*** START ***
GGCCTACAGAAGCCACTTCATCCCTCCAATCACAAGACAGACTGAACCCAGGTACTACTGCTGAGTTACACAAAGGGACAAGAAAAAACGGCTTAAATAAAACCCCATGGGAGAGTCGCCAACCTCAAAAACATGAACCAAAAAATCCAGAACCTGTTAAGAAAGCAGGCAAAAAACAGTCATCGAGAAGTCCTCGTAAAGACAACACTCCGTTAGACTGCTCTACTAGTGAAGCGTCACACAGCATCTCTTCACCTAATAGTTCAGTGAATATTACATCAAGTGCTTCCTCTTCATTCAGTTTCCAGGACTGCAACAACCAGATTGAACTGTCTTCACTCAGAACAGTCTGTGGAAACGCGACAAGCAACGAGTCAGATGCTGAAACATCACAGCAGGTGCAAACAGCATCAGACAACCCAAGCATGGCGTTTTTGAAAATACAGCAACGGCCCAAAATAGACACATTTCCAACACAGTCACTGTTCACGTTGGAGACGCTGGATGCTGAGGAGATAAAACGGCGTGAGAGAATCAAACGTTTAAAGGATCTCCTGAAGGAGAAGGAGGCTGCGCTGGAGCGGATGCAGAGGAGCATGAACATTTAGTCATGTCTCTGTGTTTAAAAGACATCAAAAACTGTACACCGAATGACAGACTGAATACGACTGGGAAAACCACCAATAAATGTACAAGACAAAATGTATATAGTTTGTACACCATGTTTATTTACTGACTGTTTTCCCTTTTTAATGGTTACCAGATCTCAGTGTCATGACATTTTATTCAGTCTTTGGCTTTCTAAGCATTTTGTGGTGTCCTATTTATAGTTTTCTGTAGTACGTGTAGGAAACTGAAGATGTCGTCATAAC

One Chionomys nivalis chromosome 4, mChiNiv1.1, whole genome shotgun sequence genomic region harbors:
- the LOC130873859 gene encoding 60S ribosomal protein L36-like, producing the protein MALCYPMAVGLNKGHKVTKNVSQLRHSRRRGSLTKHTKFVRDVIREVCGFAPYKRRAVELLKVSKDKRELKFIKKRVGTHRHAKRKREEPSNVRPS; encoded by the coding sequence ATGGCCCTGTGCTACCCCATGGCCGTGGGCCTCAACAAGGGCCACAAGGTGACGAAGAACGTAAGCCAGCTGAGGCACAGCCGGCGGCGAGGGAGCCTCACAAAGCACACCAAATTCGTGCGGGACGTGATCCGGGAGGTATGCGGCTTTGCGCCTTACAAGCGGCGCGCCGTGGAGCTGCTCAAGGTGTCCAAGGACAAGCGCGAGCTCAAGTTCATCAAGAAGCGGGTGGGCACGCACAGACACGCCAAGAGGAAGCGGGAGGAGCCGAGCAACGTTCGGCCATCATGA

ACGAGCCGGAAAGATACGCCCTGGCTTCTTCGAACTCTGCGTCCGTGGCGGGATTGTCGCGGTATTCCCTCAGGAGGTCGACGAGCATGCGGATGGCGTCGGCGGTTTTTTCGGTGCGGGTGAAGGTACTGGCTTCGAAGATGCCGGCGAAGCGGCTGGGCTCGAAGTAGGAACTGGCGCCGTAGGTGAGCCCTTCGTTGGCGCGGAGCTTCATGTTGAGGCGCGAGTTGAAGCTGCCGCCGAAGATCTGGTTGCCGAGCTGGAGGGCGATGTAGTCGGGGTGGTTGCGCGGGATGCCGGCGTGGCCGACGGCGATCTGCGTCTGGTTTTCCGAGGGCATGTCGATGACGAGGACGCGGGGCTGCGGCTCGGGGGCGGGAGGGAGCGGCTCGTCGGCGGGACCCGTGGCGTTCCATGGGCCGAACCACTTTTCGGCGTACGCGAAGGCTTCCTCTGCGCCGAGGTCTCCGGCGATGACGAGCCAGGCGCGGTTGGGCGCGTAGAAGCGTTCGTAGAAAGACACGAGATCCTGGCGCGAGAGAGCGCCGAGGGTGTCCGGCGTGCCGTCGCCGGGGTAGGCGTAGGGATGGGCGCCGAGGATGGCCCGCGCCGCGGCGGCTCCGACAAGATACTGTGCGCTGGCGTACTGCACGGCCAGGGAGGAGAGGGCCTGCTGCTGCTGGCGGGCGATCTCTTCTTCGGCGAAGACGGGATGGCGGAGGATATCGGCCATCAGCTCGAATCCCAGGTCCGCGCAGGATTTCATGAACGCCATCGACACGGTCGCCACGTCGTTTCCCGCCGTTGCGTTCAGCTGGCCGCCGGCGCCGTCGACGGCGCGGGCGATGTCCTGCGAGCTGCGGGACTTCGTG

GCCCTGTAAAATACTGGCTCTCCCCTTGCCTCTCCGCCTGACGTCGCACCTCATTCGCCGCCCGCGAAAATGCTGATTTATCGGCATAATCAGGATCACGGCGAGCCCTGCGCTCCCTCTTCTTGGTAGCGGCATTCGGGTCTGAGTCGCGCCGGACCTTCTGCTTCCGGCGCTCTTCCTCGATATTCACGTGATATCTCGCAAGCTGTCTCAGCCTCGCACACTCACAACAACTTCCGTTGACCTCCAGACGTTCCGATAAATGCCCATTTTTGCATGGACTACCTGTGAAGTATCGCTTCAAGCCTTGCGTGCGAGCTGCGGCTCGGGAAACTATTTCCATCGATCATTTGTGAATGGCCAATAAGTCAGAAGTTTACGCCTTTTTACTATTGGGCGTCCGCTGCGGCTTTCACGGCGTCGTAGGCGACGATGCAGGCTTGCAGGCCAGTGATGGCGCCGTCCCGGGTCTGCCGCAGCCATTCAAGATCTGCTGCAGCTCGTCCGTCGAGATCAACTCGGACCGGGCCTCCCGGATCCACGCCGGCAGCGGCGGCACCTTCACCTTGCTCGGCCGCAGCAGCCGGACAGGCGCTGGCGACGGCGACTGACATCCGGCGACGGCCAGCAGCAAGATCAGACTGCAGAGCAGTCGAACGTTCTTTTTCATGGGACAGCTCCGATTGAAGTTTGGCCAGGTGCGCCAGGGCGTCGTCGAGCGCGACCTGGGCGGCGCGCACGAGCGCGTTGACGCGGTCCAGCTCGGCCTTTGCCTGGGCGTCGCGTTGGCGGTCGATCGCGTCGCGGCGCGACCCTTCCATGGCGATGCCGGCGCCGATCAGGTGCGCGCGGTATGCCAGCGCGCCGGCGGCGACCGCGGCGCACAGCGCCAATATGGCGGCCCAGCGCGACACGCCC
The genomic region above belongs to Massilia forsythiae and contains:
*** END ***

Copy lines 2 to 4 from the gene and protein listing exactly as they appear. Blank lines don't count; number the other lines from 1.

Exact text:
One Chionomys nivalis chromosome 4, mChiNiv1.1, whole genome shotgun sequence genomic region harbors:
- the LOC130873859 gene encoding 60S ribosomal protein L36-like, producing the protein MALCYPMAVGLNKGHKVTKNVSQLRHSRRRGSLTKHTKFVRDVIREVCGFAPYKRRAVELLKVSKDKRELKFIKKRVGTHRHAKRKREEPSNVRPS; encoded by the coding sequence ATGGCCCTGTGCTACCCCATGGCCGTGGGCCTCAACAAGGGCCACAAGGTGACGAAGAACGTAAGCCAGCTGAGGCACAGCCGGCGGCGAGGGAGCCTCACAAAGCACACCAAATTCGTGCGGGACGTGATCCGGGAGGTATGCGGCTTTGCGCCTTACAAGCGGCGCGCCGTGGAGCTGCTCAAGGTGTCCAAGGACAAGCGCGAGCTCAAGTTCATCAAGAAGCGGGTGGGCACGCACAGACACGCCAAGAGGAAGCGGGAGGAGCCGAGCAACGTTCGGCCATCATGA

ACGAGCCGGAAAGATACGCCCTGGCTTCTTCGAACTCTGCGTCCGTGGCGGGATTGTCGCGGTATTCCCTCAGGAGGTCGACGAGCATGCGGATGGCGTCGGCGGTTTTTTCGGTGCGGGTGAAGGTACTGGCTTCGAAGATGCCGGCGAAGCGGCTGGGCTCGAAGTAGGAACTGGCGCCGTAGGTGAGCCCTTCGTTGGCGCGGAGCTTCATGTTGAGGCGCGAGTTGAAGCTGCCGCCGAAGATCTGGTTGCCGAGCTGGAGGGCGATGTAGTCGGGGTGGTTGCGCGGGATGCCGGCGTGGCCGACGGCGATCTGCGTCTGGTTTTCCGAGGGCATGTCGATGACGAGGACGCGGGGCTGCGGCTCGGGGGCGGGAGGGAGCGGCTCGTCGGCGGGACCCGTGGCGTTCCATGGGCCGAACCACTTTTCGGCGTACGCGAAGGCTTCCTCTGCGCCGAGGTCTCCGGCGATGACGAGCCAGGCGCGGTTGGGCGCGTAGAAGCGTTCGTAGAAAGACACGAGATCCTGGCGCGAGAGAGCGCCGAGGGTGTCCGGCGTGCCGTCGCCGGGGTAGGCGTAGGGATGGGCGCCGAGGATGGCCCGCGCCGCGGCGGCTCCGACAAGATACTGTGCGCTGGCGTACTGCACGGCCAGGGAGGAGAGGGCCTGCTGCTGCTGGCGGGCGATCTCTTCTTCGGCGAAGACGGGATGGCGGAGGATATCGGCCATCAGCTCGAATCCCAGGTCCGCGCAGGATTTCATGAACGCCATCGACACGGTCGCCACGTCGTTTCCCGCCGTTGCGTTCAGCTGGCCGCCGGCGCCGTCGACGGCGCGGGCGATGTCCTGCGAGCTGCGGGACTTCGTG